Sussex County Fire Marshal Virgil R. Rome, Jr., attended the Vernon Council meeting on July 11 to discuss a mutual aid agreement, also known as Resolution 22-160, for emergency water delivery to neighboring communities in case of fires or other incidents.
Cities in Bergen, Hudson, and Essex counties are all serviced by city water systems, but those fire departments do not have water anchors or tenders (a type of firefighting vehicle that transports water from a water source to the scene of a fire). So when a fire occurs in those cities and the water system goes down, they reach out to rural counties, including Sussex, to provide water.
Rome said, “This has gone on for a number of years. There’s been many discussions about having somebody pay for reimbursements for the counties that assist in these emergencies.” Rome explained that Sussex County fire departments are volunteer-based. So, if Sussex County takes its equipment to one of these cities for an extended period of time, it taxes our volunteer manpower and puts our community at risk by reducing locally available resources.
“These emergencies go on for an extended period of time; they go on for eight hours, they’ve been for 16 hours, sometimes for 20 hours, and sometimes they’ve been for an entire weekend,” explained Rome.
He noted that there’s also some finger-pointing involved, with the city’s water company placing the onus on the city to remedy its emergency water supply issues, and the city placing blame on the water company for the lack of service.
In the beginning of this year, the water companies agreed to reimburse the towns that come into the cities to supply water during emergencies. “These events seem to be occurring more often now because of the age of those city water systems,” said Rome. He said most of the water systems are over 100 years old and they are very huge water mains, so when they break, the entire city could be without water.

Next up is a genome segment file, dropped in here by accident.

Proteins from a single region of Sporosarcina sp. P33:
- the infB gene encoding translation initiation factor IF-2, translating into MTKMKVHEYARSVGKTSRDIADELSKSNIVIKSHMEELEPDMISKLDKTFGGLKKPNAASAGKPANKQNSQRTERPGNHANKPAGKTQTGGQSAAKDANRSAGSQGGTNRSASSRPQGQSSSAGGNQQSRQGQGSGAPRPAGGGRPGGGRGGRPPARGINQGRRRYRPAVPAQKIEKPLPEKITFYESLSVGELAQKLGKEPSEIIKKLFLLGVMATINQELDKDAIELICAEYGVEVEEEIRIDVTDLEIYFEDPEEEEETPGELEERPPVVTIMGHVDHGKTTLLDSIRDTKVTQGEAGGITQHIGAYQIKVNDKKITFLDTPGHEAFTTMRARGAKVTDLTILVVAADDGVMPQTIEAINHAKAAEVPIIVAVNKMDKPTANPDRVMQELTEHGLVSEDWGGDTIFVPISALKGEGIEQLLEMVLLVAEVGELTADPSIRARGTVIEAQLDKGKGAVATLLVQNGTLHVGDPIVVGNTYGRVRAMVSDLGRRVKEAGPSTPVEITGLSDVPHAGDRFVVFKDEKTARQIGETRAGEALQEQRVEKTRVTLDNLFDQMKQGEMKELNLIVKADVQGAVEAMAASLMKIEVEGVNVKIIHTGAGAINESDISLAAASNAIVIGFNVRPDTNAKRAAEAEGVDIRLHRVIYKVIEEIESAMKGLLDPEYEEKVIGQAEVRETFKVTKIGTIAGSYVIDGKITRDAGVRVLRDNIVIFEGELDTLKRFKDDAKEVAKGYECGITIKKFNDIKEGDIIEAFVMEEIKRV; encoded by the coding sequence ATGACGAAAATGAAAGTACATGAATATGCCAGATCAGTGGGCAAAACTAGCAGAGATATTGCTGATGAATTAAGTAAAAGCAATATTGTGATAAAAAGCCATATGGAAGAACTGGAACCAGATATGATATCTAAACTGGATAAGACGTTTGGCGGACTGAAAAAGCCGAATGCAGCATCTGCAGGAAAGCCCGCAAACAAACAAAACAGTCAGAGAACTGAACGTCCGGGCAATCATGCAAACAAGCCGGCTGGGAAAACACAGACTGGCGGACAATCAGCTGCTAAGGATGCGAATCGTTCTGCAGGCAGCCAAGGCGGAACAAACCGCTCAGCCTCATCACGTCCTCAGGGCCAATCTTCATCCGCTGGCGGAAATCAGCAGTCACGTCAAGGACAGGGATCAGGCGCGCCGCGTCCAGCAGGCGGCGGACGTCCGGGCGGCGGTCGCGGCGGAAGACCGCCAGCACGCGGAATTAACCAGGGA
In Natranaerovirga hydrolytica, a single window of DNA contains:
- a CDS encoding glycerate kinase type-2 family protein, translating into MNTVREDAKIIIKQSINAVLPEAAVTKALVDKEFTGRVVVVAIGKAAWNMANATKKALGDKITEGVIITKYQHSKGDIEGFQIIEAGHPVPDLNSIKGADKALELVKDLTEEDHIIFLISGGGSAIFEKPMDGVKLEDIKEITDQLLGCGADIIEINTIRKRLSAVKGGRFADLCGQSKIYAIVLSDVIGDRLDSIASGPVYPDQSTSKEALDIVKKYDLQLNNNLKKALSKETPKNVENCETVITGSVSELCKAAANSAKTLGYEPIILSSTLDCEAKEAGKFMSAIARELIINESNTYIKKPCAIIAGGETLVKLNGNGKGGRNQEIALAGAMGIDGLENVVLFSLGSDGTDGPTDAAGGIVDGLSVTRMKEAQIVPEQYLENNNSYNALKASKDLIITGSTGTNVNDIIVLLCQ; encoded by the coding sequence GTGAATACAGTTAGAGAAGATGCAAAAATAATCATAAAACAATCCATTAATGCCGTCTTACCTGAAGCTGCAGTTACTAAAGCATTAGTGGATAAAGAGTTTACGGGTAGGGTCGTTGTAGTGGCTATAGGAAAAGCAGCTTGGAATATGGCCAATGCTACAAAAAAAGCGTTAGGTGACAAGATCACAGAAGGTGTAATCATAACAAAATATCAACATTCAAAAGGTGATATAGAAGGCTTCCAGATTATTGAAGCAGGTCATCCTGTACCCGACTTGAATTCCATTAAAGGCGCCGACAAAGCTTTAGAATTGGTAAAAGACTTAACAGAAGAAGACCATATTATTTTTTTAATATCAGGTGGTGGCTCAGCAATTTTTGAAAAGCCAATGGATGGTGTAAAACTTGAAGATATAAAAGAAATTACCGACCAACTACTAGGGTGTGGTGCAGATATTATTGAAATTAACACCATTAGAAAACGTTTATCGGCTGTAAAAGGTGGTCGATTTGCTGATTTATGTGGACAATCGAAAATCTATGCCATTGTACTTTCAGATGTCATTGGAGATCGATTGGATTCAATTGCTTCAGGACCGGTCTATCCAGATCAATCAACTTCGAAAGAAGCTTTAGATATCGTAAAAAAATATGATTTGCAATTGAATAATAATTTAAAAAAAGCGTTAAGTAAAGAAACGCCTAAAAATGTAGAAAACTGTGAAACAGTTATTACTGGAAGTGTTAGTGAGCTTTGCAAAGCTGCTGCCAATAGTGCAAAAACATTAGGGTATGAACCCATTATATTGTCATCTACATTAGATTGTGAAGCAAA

The water companies have agreed to provide reimbursement based on rates issued by the Federal Emergency Management Agency (FEMA). Rome also requested that the Vernon Council put language in the ordinance saying that any money that is recouped from private water companies should make its way back to the fire departments. So the reimbursement would not be lost somewhere in local government.
This ordinance is only for water emergencies that would be requested to assist areas outside of Sussex County. Reimbursement would be requested from the private independent water company and not the neighboring towns or residents.
Vernon Council President Patrick Rizzuto asked Rome who would cover Vernon if the town’s tankers have to go out to assist another city in an emergency. Rome said that each fire department in the county has a system in place to call for mutual aid from surrounding towns when needed.
In emergency requests, Vernon would be asked to send only a few units. Warren County, Hunterdon County, and Morristown would also be asked to assist. A fire department doesn’t have to respond to call if they are not able to do so. If one county is not available, the other counties will be contacted instead.
The Vernon Council approved this resolution and will go forward with the ordinance.